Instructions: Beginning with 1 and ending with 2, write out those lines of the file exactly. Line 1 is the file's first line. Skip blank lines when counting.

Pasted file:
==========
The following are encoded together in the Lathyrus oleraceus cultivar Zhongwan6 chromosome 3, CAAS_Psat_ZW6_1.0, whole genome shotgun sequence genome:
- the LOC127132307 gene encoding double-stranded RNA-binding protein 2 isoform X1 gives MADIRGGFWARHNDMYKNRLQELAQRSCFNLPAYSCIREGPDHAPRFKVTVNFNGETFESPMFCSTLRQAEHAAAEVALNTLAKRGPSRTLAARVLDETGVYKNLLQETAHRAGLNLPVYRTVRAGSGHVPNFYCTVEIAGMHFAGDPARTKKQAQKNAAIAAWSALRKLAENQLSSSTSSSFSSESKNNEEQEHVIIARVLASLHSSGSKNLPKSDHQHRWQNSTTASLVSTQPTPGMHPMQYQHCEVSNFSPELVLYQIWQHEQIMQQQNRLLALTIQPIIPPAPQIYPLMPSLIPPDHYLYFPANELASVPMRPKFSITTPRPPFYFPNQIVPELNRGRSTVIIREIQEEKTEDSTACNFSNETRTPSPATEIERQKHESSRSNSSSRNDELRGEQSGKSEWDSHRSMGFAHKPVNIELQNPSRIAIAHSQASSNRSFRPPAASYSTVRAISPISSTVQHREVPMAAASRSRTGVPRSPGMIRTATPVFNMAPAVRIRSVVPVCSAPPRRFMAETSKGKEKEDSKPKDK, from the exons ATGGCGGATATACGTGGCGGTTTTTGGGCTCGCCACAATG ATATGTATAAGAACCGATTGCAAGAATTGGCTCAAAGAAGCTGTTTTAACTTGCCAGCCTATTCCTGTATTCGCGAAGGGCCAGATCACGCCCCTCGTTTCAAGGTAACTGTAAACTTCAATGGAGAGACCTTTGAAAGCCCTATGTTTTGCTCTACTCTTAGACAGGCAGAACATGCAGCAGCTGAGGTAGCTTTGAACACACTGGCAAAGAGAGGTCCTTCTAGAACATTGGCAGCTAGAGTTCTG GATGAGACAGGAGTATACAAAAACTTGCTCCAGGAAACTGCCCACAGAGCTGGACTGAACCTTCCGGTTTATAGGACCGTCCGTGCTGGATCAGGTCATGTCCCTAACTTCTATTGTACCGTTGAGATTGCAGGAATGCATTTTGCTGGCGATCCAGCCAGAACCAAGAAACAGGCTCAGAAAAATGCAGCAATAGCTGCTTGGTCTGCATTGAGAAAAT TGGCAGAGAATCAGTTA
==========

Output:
The following are encoded together in the Lathyrus oleraceus cultivar Zhongwan6 chromosome 3, CAAS_Psat_ZW6_1.0, whole genome shotgun sequence genome:
- the LOC127132307 gene encoding double-stranded RNA-binding protein 2 isoform X1 gives MADIRGGFWARHNDMYKNRLQELAQRSCFNLPAYSCIREGPDHAPRFKVTVNFNGETFESPMFCSTLRQAEHAAAEVALNTLAKRGPSRTLAARVLDETGVYKNLLQETAHRAGLNLPVYRTVRAGSGHVPNFYCTVEIAGMHFAGDPARTKKQAQKNAAIAAWSALRKLAENQLSSSTSSSFSSESKNNEEQEHVIIARVLASLHSSGSKNLPKSDHQHRWQNSTTASLVSTQPTPGMHPMQYQHCEVSNFSPELVLYQIWQHEQIMQQQNRLLALTIQPIIPPAPQIYPLMPSLIPPDHYLYFPANELASVPMRPKFSITTPRPPFYFPNQIVPELNRGRSTVIIREIQEEKTEDSTACNFSNETRTPSPATEIERQKHESSRSNSSSRNDELRGEQSGKSEWDSHRSMGFAHKPVNIELQNPSRIAIAHSQASSNRSFRPPAASYSTVRAISPISSTVQHREVPMAAASRSRTGVPRSPGMIRTATPVFNMAPAVRIRSVVPVCSAPPRRFMAETSKGKEKEDSKPKDK, from the exons ATGGCGGATATACGTGGCGGTTTTTGGGCTCGCCACAATG ATATGTATAAGAACCGATTGCAAGAATTGGCTCAAAGAAGCTGTTTTAACTTGCCAGCCTATTCCTGTATTCGCGAAGGGCCAGATCACGCCCCTCGTTTCAAGGTAACTGTAAACTTCAATGGAGAGACCTTTGAAAGCCCTATGTTTTGCTCTACTCTTAGACAGGCAGAACATGCAGCAGCTGAGGTAGCTTTGAACACACTGGCAAAGAGAGGTCCTTCTAGAACATTGGCAGCTAGAGTTCTG GATGAGACAGGAGTATACAAAAACTTGCTCCAGGAAACTGCCCACAGAGCTGGACTGAACCTTCCGGTTTATAGGACCGTCCGTGCTGGATCAGGTCATGTCCCTAACTTCTATTGTACCGTTGAGATTGCAGGAATGCATTTTGCTGGCGATCCAGCCAGAACCAAGAAACAGGCTCAGAAAAATGCAGCAATAGCTGCTTGGTCTGCATTGAGAAAAT TGGCAGAGAATCAGTTA